US6070193A (en) * 1997-11-26 2000-05-30 International Business Machines Corp. Apparatus and method for ordered transmission on networks
US6385210B1 (en) * 1998-04-17 2002-05-07 Ford Global Technologies, Inc. Method for detecting and resolving data corruption in a UART based communication network
US6298067B1 (en) * 1998-05-01 2001-10-02 3 Com Corporation Distributed arbitration scheme for network device
US6724772B1 (en) * 1998-09-04 2004-04-20 Advanced Micro Devices, Inc. System-on-a-chip with variable bandwidth
US7606257B2 (en) * 2004-01-15 2009-10-20 Atheros Communications, Inc. Apparatus and method for transmission collision avoidance
JP4766160B2 (en) * 2009-07-29 2011-09-07 株式会社デンソー Communication system and the communication node
US9149188B2 (en) * 2010-07-01 2015-10-06 Shenzhen Mindray Bio-Medical Electronics Co. Ltd. Systems and methods for synchronizing data received from multiple sensor modules in a patient monitor system
CN104333499B (en) * 2014-10-23 2017-09-15 南京国电南自软件工程有限公司 Backplane m-lvds apparatus based high-speed bus link layer protocol

Citations (2)

* Cited by examiner, † Cited by third party
Publication number Priority date Publication date Assignee Title
GB1314180A (en) * 1969-11-21 1973-04-18 Plessey Telecommunications Res Electrical data transmission systems
US4232294A (en) * 1979-04-30 1980-11-04 Control Data Corporation Method and apparatus for rotating priorities between stations sharing a communication channel

Family Cites Families (6)

* Cited by examiner, † Cited by third party
Publication number Priority date Publication date Assignee Title
US4337465A (en) * 1980-09-25 1982-06-29 Burroughs Corporation Line driver circuit for a local area contention network
US4385382A (en) * 1980-09-29 1983-05-24 Honeywell Information Systems Inc. Communication multiplexer having a variable priority scheme using a read only memory
US4395710A (en) * 1980-11-26 1983-07-26 Westinghouse Electric Corp. Bus access circuit for high speed digital data communication
US4494113A (en) * 1981-03-13 1985-01-15 Hitachi, Ltd. Method and apparatus for self-control in distributed priority collision
US4466096A (en) * 1982-03-11 1984-08-14 International Business Machines Corporation Apparatus and method for providing transmitter hierarchy control for efficient channel management
US4560985B1 (en) * 1982-05-07 1994-04-12 Digital Equipment Corp Dual-count, round-robin ditributed arbitration technique for serial buses

Patent Citations (2)

* Cited by examiner, † Cited by third party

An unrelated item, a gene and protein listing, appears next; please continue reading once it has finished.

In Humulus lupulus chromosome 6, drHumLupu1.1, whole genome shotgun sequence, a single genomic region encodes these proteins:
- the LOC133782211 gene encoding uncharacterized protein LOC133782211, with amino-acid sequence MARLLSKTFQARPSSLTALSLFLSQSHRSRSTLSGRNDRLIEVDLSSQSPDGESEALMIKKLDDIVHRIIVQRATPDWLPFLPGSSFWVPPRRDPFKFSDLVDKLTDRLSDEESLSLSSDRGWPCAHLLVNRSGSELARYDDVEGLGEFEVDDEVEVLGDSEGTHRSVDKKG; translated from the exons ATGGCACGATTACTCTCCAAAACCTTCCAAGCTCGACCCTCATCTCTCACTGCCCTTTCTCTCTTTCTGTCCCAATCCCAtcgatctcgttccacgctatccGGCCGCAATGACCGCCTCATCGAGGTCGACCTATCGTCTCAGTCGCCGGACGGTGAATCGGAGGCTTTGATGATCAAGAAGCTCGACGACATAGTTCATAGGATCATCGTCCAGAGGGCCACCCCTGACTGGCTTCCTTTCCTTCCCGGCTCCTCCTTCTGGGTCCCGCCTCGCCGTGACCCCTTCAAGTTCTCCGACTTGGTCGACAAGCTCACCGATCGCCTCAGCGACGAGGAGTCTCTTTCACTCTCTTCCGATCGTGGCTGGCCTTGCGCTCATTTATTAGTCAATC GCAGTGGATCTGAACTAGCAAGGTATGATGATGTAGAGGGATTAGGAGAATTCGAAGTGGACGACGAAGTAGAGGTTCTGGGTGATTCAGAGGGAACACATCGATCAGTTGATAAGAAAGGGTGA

Publication number Priority date Publication date Assignee Title
GB1314180A (en) * 1969-11-21 1973-04-18 Plessey Telecommunications Res Electrical data transmission systems
US4232294A (en) * 1979-04-30 1980-11-04 Control Data Corporation Method and apparatus for rotating priorities between stations sharing a communication channel

Cited By (15)

* Cited by examiner, † Cited by third party
Publication number Priority date Publication date Assignee Title
WO1985003395A2 (en) * 1984-01-19 1985-08-01 Minisystemes Digital data transmission method, network and module for implementing such method
WO1985003395A3 (en) * 1984-01-19 1985-09-12 Minisystemes Digital data transmission method, network and module for implementing such method
US4700343A (en) * 1984-01-19 1987-10-13 Minisystems Method and device for module contention to non-dedicated common line
FR2558667A1 (en) * 1984-01-19 1985-07-26 Minisystemes Method for transmission of digital data, and network module implementing the METHOD
GB2254982B (en) * 1991-04-19 1995-06-14 British Aerospace Data networks
GB2254982A (en) * 1991-04-19 1992-10-21 British Aerospace Data networks.
GB2262862A (en) * 1991-12-23 1993-06-30 Motorola Israel Ltd Method and apparatus for contending for access to a communication channel
GB2262862B (en) * 1991-12-23 1996-05-22 Motorola Israel Ltd Method and apparatus for contending for access to a communication channel
US5390360A (en) * 1991-12-23 1995-02-14 Motorola, Inc. R.F. communication system interrogation apparatus and method
EP0629063A1 (en) * 1993-05-21 1994-12-14 Northern Telecom Limited Serial bus system
GB2293943A (en) * 1994-10-04 1996-04-10 Motorola Israel Ltd Communications system with priority scheme for reduced access delay
GB2293943B (en) * 1994-10-04 1998-06-17 Motorola Israel Ltd Communications system with priority scheme for reduced access delay
GB2437589A (en) * 2006-02-14 2007-10-31 Furuno Electric Co Determining time slot use in an AIS system
GB2437589B (en) * 2006-02-14 2009-12-16 Furuno Electric Co Navigational aid and carrier sense technique
US7693177B2 (en) 2006-02-14 2010-04-06 Furuno Electric Company, Ltd. Navigational aid and carrier sense technique

Also Published As

Publication number Publication date Type
CA1198522A (en) 1985-12-24 grant
EP0094180B1 (en) 1988-09-07 grant
CA1198522A1 (en) grant
JP1457849C (en) grant
EP0094180A3 (en) 1985-05-08 application
JPS5941079A (en) 1984-03-07 application
JPS635789B2 (en) 1988-02-05 grant
US4560985A (en) 1985-12-24 grant
JPS62229354A (en) 1987-10-08 application